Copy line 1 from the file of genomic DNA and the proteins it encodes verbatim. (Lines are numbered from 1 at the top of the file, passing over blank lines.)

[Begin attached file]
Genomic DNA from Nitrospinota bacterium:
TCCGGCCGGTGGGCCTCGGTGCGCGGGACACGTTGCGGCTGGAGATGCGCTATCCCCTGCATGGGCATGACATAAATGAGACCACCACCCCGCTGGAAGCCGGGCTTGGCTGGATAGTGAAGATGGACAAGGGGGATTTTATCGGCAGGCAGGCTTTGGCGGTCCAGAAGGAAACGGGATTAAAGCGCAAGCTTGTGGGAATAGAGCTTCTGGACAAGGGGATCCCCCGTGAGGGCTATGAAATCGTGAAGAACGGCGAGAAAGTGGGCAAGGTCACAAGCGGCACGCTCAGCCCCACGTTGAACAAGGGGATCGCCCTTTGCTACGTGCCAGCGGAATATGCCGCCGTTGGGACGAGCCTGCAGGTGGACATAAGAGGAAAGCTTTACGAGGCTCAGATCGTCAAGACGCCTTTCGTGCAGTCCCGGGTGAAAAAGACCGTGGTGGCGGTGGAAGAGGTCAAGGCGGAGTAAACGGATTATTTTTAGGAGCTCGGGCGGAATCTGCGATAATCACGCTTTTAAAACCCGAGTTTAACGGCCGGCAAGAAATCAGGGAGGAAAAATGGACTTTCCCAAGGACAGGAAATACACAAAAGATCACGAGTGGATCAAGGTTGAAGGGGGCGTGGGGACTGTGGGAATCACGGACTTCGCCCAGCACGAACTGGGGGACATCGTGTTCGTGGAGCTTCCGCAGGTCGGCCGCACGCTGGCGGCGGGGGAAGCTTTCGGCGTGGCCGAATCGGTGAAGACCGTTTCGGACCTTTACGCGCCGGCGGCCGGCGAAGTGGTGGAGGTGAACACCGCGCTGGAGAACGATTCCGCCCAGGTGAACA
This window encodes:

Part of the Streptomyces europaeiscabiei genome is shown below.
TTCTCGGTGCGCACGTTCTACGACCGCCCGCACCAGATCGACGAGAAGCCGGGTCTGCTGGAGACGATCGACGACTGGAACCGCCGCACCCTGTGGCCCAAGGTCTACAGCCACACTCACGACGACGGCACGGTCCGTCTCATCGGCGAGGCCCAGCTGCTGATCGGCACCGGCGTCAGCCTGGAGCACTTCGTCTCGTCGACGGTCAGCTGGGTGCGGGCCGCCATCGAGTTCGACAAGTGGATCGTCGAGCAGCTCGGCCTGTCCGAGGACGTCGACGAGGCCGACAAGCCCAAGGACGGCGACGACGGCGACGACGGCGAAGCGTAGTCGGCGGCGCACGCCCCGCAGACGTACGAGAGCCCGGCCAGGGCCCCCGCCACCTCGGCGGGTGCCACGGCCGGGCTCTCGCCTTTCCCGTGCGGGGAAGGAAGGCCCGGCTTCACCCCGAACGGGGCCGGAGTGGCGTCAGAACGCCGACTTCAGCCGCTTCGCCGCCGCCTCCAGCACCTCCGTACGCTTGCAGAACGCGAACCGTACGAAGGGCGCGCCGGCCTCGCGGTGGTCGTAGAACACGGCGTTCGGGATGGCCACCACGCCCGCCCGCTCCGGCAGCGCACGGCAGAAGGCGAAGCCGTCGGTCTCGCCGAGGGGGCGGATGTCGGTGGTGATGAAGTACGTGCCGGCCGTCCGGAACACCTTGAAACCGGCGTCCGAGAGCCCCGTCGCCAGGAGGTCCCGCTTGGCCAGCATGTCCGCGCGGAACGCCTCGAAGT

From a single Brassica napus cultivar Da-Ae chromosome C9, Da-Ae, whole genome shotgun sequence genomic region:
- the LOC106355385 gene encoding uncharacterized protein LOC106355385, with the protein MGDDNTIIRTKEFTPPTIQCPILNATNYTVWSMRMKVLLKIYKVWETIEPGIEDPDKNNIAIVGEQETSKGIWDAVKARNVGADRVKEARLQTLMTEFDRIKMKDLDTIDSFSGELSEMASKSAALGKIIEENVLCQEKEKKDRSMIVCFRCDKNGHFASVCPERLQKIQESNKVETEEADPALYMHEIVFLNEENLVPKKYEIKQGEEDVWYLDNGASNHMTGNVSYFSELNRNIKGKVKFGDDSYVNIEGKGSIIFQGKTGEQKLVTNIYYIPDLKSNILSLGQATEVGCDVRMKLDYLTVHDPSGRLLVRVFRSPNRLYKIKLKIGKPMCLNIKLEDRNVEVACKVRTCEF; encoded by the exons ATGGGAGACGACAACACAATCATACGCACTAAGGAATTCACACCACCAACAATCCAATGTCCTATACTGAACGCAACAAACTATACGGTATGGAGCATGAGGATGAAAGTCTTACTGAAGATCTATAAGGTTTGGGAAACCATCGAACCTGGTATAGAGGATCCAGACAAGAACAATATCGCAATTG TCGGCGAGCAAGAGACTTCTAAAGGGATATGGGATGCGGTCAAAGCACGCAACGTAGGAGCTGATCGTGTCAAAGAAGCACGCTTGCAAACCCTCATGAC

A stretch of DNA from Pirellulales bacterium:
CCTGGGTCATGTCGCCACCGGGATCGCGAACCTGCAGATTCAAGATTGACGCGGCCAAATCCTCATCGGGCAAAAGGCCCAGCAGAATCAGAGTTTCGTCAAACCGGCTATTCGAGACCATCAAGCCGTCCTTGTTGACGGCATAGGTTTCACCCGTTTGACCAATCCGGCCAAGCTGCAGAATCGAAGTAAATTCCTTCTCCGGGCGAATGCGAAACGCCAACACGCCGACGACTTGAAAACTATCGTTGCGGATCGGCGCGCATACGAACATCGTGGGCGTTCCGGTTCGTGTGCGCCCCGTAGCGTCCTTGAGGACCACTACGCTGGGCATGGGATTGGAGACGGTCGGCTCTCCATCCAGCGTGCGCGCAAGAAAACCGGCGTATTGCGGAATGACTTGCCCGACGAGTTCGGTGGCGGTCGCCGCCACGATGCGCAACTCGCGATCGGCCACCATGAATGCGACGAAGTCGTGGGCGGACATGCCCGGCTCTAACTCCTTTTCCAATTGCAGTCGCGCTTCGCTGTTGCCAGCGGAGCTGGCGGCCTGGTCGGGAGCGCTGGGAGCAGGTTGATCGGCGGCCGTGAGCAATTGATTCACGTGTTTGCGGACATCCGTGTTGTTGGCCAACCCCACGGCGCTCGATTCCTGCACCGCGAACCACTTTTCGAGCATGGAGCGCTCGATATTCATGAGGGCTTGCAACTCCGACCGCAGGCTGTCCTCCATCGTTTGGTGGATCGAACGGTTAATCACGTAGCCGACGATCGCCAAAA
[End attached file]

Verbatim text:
Genomic DNA from Nitrospinota bacterium: